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Based on events from about 1400-1000 B.C., the Mahabharata (the great epic of the Bharata dynasty) is one of the two major epics of India. Its importance stems largely from its high literary merit and the fact that one of its four parts is the Bhagavadgita (Song of the Lord), the primary religious text of Hinduism. With more than 100,000 couplets, the Mahabharata is approximately seven times longer than the Odyssey combined. Its main components are thought to have been compiled between 1400 and 1000 B.C.

The Mahabharata as a whole is significant as an explication on the dharma (codes of conduct) that provide rules of conduct for kings, warriors, and persons seeking to attain emancipation from reincarnation (the endless cycle of death and rebirth). In its religious role, the work embodies the transition from a religion of Vedic sacrifice to sectarian Hinduism. The Bhagavadgita, for example, reveals a deep concern with ethical questions, the nature of God, and the means by which humans may come to know him. The Mahabharata has played a vital role in the moral development of the Hindu world.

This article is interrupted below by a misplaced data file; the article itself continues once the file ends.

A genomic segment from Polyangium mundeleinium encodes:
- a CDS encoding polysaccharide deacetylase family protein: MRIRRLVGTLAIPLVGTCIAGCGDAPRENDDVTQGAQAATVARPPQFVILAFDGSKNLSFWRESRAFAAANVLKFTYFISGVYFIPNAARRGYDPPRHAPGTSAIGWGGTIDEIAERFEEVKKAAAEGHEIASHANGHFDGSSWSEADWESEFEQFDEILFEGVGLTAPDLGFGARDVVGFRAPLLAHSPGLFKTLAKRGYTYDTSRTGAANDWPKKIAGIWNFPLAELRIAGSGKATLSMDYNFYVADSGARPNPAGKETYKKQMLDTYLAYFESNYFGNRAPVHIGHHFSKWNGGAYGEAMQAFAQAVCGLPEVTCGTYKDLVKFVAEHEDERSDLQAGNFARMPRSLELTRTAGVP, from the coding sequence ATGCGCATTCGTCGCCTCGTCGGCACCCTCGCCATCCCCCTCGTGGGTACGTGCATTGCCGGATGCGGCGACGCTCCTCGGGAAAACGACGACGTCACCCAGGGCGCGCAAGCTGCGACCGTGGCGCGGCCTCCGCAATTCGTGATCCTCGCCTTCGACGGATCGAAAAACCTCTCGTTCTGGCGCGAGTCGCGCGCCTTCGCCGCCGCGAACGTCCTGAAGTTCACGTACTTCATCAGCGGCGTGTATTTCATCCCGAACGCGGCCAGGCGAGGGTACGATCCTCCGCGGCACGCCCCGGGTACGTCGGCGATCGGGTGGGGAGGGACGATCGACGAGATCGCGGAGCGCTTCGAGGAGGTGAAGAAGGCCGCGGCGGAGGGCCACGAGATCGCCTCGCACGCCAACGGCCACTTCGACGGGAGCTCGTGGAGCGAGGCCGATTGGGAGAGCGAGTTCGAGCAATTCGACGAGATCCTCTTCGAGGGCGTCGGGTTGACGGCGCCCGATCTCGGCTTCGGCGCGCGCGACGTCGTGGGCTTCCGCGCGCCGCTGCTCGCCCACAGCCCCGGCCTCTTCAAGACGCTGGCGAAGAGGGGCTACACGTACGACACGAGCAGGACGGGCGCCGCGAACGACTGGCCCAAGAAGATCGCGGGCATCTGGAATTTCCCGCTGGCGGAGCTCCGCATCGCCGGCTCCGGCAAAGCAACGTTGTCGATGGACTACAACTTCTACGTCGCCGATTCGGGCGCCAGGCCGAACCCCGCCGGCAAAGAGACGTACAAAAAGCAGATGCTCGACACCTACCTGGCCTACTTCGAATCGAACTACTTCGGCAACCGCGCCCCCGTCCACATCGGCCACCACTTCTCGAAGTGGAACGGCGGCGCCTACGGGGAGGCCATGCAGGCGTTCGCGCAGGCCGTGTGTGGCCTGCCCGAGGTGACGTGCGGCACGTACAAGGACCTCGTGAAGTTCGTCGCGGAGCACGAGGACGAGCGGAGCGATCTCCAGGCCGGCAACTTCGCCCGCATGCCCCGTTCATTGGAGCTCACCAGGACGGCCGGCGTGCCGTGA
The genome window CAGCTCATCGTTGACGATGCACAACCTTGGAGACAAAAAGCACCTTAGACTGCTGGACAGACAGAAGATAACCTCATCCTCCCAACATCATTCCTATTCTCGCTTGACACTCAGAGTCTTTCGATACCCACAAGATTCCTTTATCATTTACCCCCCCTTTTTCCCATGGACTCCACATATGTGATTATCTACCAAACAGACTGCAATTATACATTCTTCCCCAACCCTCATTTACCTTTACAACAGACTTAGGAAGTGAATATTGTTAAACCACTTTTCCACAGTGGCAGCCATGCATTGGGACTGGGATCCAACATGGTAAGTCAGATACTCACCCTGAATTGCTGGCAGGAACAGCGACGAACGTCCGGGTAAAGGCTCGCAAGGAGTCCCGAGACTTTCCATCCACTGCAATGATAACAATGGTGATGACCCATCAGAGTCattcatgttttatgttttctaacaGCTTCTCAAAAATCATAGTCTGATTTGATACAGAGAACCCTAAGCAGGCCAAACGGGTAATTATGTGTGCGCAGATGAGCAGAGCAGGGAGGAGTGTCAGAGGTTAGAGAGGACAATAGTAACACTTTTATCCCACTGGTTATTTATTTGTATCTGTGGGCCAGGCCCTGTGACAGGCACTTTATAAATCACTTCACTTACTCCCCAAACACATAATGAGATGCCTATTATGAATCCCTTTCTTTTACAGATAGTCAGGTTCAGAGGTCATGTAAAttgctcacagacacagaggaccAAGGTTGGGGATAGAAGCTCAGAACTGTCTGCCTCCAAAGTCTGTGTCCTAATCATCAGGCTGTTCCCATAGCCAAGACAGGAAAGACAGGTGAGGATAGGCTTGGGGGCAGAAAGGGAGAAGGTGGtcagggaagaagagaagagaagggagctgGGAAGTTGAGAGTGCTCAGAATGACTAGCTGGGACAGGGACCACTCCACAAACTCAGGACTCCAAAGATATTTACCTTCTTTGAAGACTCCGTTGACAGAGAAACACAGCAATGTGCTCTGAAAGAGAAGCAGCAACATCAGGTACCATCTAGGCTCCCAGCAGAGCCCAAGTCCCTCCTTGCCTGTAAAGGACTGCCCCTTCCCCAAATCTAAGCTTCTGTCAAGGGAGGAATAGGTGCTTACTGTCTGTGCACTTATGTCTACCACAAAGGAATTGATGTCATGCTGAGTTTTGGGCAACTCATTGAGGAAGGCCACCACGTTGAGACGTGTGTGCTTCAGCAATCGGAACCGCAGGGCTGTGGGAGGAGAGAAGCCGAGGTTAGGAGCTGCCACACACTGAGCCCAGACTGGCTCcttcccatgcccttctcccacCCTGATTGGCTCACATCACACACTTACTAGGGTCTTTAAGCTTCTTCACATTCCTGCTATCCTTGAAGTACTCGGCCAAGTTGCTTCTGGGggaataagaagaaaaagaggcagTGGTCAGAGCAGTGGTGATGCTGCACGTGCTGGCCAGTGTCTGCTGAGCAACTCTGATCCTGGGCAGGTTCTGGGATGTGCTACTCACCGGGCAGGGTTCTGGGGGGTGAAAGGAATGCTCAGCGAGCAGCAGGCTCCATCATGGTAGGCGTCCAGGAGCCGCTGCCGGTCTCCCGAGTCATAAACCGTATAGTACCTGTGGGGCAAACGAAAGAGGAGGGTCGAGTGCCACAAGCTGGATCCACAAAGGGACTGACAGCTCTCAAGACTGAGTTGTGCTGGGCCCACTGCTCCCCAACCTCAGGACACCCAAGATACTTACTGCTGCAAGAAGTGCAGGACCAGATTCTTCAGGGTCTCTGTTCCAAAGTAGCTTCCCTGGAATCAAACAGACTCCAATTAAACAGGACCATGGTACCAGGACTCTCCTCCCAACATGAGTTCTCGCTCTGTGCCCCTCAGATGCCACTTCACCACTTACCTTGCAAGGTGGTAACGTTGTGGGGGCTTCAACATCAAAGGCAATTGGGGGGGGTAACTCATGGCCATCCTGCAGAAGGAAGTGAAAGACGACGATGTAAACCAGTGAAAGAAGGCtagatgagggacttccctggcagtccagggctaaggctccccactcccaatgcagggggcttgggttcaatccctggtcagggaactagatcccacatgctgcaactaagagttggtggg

Raghavan, V., trans. The Mahabharata. 4th ed. Condensed by Paudet A. M. Srinivasachariar. Madras: G. A. Nateson and Company.

Dutt, R.C., trans. Source

The biographical material about the author originally appeared on The Goodrich Room: Interactive Tour website.

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